It is located on the Palau-Kyushu Ridge in the Philippine Sea at 20°25′N 136°05′E / 20.417°N 136.083°E / 20.417; 136.083Coordinates: 20°25′N 136°05′E / 20.417°N 136.083°E / 20.417; 136.083, 534 km (332 miles) SE of Oki Daitō and 567 km (352 miles) WSW of Minami Iwo Jima of the Ogasawara Islands or 1740 km (1081 miles) south of Tokyo, Japan. The Japanese meaning of the name is "remote bird islands" and they are sometimes referred to as "the southernmost islands of Japan".
"冲鸟礁/충조초 [cuŋ zo co]" is the pronunciation of Korea 전라도/全羅道[zΛn la do] dialect secondary /S speaking posture.
When/if trying to speak "冲鸟礁/충조초 [cuŋ zo co]" from Korea 전라도/全羅道[zΛn la do] dialect secondary /S speaking posture with coarticulation of Japanese speaking posture, "오끼노또리[ŋo gi no do ri], not Okinotori" is metaphthong/MPh pronounced.
When/if trying to speak "冲鸟礁/충조초 [cuŋ zo co]" or "오끼노또리[ŋo gi no do ri], not Okinotori" from (English) Phoenician/Canaanite /T speaking posture, "Parece Vela" or "atoll/Ch" is metaphthong/MPh pronounced.
That is, "Parece Vela" is equivalent to "atoll".
* atoll >> ("coral reef" /C2)/T
"looks like a sail" (P/GC/S/abT + "-arece Vela"/C1)/Ch "Parece Vela"
It was possibly first sighted by the Spanish sailor Bernardo de la Torre in 1543, certainly by Miguel López de Legazpi in 1565, and its first recorded name was Parece Vela ("looks like a sail" in Spanish).
In 1789, William Douglas arrived with British ship Iphigenia and, in the following year, the place was named Douglas Reef (also spelt Douglass Reef). The existence of the atoll might not have been known by Japanese until 1888. In 1922 and 1925, the Japanese navy ship Manshu investigated the area. In 1931, confirming that no other countries had claimed the reefs, Japan declared it Japanese territory, placing it under the jurisdiction of the Tokyo Prefecture, classifying it as part of the Ogasawara Village, and naming it Okinotorishima.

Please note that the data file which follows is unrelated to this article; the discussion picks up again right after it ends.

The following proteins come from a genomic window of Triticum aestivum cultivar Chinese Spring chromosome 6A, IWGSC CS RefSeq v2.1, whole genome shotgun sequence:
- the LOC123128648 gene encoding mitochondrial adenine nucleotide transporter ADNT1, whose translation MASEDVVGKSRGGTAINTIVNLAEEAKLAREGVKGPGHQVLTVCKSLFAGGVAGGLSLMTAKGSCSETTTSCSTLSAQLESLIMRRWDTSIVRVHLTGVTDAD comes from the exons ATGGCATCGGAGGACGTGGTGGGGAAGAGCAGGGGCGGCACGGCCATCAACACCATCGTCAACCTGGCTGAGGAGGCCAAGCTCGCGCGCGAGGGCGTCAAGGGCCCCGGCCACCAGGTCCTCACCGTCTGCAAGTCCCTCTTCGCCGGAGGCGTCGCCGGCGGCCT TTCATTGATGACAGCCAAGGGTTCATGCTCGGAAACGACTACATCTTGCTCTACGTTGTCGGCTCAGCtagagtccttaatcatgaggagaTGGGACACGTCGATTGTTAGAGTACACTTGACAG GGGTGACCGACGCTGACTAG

"Bernardo de la Torre" (P/C1 + "-arece Vela"/GC/S/abT)/Ch "Parece Vela"
"1543" (P/C1 + "-arece Vela"/S) "Parece Vela"
"Miguel López de Legazpi" (P/S + "-arece Vela"/C1)/Ch "Parece Vela"
"1565" (P/S + "-arece Vela"/GC/S/abT)/Ch "Parece Vela"
"Douglas Reef" (P/C1 + "-arece Vela"/T)/Ch "Parece Vela"
"William Douglas" (Douglas/P + Reef/S) "Douglas Reef"
"1789" (Douglas/P + Reef/GC/S/abT) "Douglas Reef"
Iphigenia (Douglas/P + Reef/GC/S/abT)/Ch "Douglas Reef"
"British ship" (D/P + "-ouglas Reef"/T) "Douglas Reef"
* "Douglas Reef" >> "Douglass Reef" /mGC
"1888" (D/P + "-ouglas Reef"/C1) "Douglas Reef"
"Manshu" ([ŋ= y=]/GC/S/abT + Iphigenia/C2) Iphigenia
"Japanese navy ship" ([ŋ= y=]/GC/S/abT + Iphigenia/C1) Iphigenia
"1922" ([ŋ= y=]/S + Iphigenia/P) Iphigenia
"1925" ([ŋ= y=]/GC/S/abT + Iphigenia/P) Iphigenia
"1931" ([ŋ= y=]/S + Iphigenia/GC/S/abT) Iphigenia
Japan ([ŋ= y=]/C2 + Iphigenia/S) Iphigenia
"declared it Japanese territory" ([ŋ= y=]/S + Iphigenia/C2)/Ch Iphigenia